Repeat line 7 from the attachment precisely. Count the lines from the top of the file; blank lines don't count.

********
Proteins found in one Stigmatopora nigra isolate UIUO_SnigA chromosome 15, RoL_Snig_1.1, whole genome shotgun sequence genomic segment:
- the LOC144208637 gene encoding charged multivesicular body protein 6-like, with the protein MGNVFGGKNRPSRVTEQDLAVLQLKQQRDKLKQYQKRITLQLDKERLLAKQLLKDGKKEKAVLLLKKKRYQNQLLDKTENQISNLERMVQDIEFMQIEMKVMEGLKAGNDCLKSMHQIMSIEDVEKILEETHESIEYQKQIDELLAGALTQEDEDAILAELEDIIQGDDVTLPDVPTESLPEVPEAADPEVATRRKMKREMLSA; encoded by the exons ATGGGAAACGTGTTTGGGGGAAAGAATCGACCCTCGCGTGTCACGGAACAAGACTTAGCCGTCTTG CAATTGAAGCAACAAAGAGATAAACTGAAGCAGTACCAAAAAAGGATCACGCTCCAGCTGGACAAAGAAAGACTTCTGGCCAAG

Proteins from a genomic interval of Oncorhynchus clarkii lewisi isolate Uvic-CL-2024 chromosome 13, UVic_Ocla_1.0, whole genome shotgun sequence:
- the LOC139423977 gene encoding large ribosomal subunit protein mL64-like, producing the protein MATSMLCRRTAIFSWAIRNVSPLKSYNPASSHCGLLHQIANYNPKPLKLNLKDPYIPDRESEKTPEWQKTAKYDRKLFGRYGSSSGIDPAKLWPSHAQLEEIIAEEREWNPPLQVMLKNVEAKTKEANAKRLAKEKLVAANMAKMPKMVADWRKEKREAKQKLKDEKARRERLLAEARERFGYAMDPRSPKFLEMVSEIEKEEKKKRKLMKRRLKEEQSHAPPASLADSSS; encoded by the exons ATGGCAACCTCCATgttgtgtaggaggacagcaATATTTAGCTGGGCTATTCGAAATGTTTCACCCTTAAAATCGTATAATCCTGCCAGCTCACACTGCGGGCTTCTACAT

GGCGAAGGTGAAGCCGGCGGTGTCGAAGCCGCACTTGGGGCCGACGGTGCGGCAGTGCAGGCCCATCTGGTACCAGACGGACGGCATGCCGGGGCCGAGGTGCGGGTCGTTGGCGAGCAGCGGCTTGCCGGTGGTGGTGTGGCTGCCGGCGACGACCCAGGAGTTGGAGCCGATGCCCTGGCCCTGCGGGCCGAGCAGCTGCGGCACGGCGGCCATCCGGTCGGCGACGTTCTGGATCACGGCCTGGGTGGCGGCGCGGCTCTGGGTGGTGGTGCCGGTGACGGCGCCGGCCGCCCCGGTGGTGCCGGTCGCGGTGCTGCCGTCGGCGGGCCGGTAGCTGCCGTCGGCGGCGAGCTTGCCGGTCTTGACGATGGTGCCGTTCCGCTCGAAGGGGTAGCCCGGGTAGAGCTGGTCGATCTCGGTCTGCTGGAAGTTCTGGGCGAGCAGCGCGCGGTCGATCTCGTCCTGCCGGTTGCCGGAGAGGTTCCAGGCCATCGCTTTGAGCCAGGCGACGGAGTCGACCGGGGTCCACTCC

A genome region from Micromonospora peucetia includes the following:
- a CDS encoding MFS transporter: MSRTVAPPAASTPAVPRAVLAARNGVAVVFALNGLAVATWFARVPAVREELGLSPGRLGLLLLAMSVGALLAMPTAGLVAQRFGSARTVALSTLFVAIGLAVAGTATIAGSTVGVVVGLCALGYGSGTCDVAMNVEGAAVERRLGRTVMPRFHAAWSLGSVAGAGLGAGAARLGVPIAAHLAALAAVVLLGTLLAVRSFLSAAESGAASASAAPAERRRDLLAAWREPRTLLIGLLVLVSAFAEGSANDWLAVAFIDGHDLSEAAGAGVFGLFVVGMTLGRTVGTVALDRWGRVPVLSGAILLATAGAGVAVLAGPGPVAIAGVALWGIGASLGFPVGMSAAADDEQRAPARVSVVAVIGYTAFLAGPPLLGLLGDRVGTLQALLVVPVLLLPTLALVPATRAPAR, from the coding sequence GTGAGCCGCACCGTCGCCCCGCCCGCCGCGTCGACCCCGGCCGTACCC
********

- a CDS encoding MFS transporter: MSRTVAPPAASTPAVPRAVLAARNGVAVVFALNGLAVATWFARVPAVREELGLSPGRLGLLLLAMSVGALLAMPTAGLVAQRFGSARTVALSTLFVAIGLAVAGTATIAGSTVGVVVGLCALGYGSGTCDVAMNVEGAAVERRLGRTVMPRFHAAWSLGSVAGAGLGAGAARLGVPIAAHLAALAAVVLLGTLLAVRSFLSAAESGAASASAAPAERRRDLLAAWREPRTLLIGLLVLVSAFAEGSANDWLAVAFIDGHDLSEAAGAGVFGLFVVGMTLGRTVGTVALDRWGRVPVLSGAILLATAGAGVAVLAGPGPVAIAGVALWGIGASLGFPVGMSAAADDEQRAPARVSVVAVIGYTAFLAGPPLLGLLGDRVGTLQALLVVPVLLLPTLALVPATRAPAR, from the coding sequence GTGAGCCGCACCGTCGCCCCGCCCGCCGCGTCGACCCCGGCCGTACCC